General Information about Financial Advice

What happens when retirement does not go to plan?

We have written on numerous occasions over the last few years of the need to plan carefully for your retirement – financially, emotionally, physically and mentally.

What happens if it does not go to plan, not from a financial aspect but from a health perspective?

What am I talking about?

I have observed two people close to me, a good friend and a brother in law prepare for their retirement and then retire with their first years of “freedom” or “my time” planned.

Both men were in good health and had always been very active. This continuing and increasing level of activity was an integral part of their retirement – competing and training for an Ironman race and a number of endurance bike rides. As both have now retired, finding time to fit in all the necessary training was not an issue. They were excited and looking forward to the challenge.

Both men were diagnosed with “arrhythmia”, palpitations of the heart.

I have no medical qualifications and I am not going to attempt to explain the symptoms, consequences of this diagnosis or the treatment. All I do know from my own observations of these friends was that their training now needed to be curtailed and the initial ongoing treatment, although not necessarily painful, was incredibly frustrating from their point of view.

Understandably, both were upset and feeling sorry for themselves – all the plans and hopes they had for the first few years of their retirement had been disrupted.

So what is the answer?

I did do some reading, and there are a number of common processes which people can take when life’s plans go a little astray

  • Step back and understand that aside from this one glitch their lives are in fact generally quite great – never dwell on the question of “Why me?”
  • Moping is not allowed. Sit down, reassess your plans and then attack them with the same vigour. Get busy!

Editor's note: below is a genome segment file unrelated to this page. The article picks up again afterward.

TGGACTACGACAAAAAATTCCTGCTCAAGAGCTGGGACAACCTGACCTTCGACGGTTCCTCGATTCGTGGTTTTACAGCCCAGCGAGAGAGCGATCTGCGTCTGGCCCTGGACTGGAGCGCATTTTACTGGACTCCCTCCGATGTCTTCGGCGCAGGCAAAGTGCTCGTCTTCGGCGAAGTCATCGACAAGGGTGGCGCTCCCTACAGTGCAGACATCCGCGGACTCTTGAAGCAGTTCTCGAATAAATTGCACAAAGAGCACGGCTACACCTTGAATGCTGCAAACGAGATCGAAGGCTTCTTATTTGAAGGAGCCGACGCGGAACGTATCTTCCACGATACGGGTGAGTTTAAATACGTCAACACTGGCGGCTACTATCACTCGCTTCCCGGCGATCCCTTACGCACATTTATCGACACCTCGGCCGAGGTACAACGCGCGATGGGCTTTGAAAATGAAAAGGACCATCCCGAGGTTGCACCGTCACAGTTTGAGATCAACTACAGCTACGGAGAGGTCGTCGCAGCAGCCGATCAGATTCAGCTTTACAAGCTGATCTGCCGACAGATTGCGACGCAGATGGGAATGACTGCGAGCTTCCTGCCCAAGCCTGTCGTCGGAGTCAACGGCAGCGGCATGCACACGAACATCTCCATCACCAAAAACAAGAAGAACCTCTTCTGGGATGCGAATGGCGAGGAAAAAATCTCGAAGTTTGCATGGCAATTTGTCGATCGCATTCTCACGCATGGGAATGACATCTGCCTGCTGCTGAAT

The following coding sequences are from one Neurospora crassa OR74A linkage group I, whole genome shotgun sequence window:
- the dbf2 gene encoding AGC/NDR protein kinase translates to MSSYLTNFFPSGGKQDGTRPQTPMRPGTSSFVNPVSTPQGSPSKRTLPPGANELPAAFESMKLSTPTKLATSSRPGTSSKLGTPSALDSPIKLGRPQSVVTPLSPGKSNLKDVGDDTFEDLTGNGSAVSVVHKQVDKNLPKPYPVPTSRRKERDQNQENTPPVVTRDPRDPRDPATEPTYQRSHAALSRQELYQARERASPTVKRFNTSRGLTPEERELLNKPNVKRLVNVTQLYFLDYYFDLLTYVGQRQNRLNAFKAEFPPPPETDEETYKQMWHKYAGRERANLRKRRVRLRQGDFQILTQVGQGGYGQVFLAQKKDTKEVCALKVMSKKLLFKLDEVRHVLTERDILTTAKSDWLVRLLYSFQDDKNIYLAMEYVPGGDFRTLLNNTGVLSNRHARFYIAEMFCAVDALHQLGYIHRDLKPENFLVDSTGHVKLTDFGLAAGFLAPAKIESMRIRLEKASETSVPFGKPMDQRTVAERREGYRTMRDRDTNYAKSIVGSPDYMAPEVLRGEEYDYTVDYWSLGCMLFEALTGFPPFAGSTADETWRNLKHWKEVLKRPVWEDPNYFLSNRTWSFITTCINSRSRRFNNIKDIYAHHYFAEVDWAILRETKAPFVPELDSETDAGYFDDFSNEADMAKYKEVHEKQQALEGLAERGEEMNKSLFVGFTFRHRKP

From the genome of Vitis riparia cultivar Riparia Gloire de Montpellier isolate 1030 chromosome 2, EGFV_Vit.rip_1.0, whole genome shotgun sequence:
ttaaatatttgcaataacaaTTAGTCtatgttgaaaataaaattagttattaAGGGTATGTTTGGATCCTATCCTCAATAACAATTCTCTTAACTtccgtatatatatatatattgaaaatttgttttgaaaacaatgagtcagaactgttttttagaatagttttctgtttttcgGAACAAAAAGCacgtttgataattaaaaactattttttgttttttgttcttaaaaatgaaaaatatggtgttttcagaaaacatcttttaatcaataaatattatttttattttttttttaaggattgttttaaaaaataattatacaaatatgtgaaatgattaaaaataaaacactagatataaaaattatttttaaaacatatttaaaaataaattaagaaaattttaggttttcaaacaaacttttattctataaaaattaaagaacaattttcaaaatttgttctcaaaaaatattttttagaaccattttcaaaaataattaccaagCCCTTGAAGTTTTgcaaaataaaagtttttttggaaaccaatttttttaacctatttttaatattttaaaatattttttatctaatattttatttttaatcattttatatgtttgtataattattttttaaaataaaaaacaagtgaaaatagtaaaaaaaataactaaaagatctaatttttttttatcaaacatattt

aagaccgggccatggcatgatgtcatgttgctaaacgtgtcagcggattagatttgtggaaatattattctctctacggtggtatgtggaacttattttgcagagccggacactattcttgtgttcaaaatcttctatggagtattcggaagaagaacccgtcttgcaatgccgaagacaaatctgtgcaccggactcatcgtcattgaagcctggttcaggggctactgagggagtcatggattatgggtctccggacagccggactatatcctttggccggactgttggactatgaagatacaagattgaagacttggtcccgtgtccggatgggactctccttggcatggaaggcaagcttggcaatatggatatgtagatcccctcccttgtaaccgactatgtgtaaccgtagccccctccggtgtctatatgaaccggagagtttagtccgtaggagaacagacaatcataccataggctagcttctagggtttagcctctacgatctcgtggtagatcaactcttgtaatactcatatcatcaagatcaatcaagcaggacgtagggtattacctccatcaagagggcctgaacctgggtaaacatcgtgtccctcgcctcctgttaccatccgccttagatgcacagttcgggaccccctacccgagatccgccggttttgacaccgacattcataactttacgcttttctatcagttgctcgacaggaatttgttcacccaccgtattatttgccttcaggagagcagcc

• Understand that your plan does not define who you are. The people who surround you still love and respect you.
  • Accept your limitations and reassess the plan or activity- in this case taking into account the issue

I am not saying that this is the answer, and I do know that if I were in the same situation and someone quoted these to me I would be extremely sceptical.

However, I believe it is important to remember that retirement is a 20 to 30 year period of your life and to become self-observed and continue to ask the question of “why me” is not going to make this part of your life any more enjoyable.


Source: Mark Teale | Centrepoint Alliance

Raising resilient, passionate children

People often say that their biggest worry is what will happen to their children and their grand-children when they are gone. It is one thing to hand on a substantial estate – generally built through years of hard work, discipline and planning. It is another to be confident that our children and grand-children will themselves have the discipline and the emotional resilience to make the most of the opportunities that they are presented.

Growing resilient, passionate kids in affluence

We all as parents are doing our best to raise self-disciplined, appreciative, and resourceful children who are not spoiled by the prosperity around them. So why does it seem that the more we give them, the more ungrateful and entitled some children become? How can we use the advantages they already have to move them from striving to thriving?

MISTAKE: We cotton-wool our children from experiencing risk

Our own parents sent us out to play and didn’t call us in until dinner was ready. Someone always came home with a black eye or a nail in their foot. So why has parenting swung so far towards protecting our kids that we are preventing their growth and thriving?

Safety regulations, legal litigation and a heightened awareness of the dangers in our environment have turned us into over protectors. The “safety first” obsession plays into our fear of losing our kids, so we do all we can to shield them from harm. If a child doesn’t play outside, climb too high and fall, they frequently have phobias as adults.

STRATEGY: Let your kids explore their environment rather than the Internet

Let children play in a physically, emotionally stimulating and challenging environments that involve risk, and they may grow into better adjusted and more confident adults.

STRATEGY: Encourage your kids to try a new skill, especially if it frightens them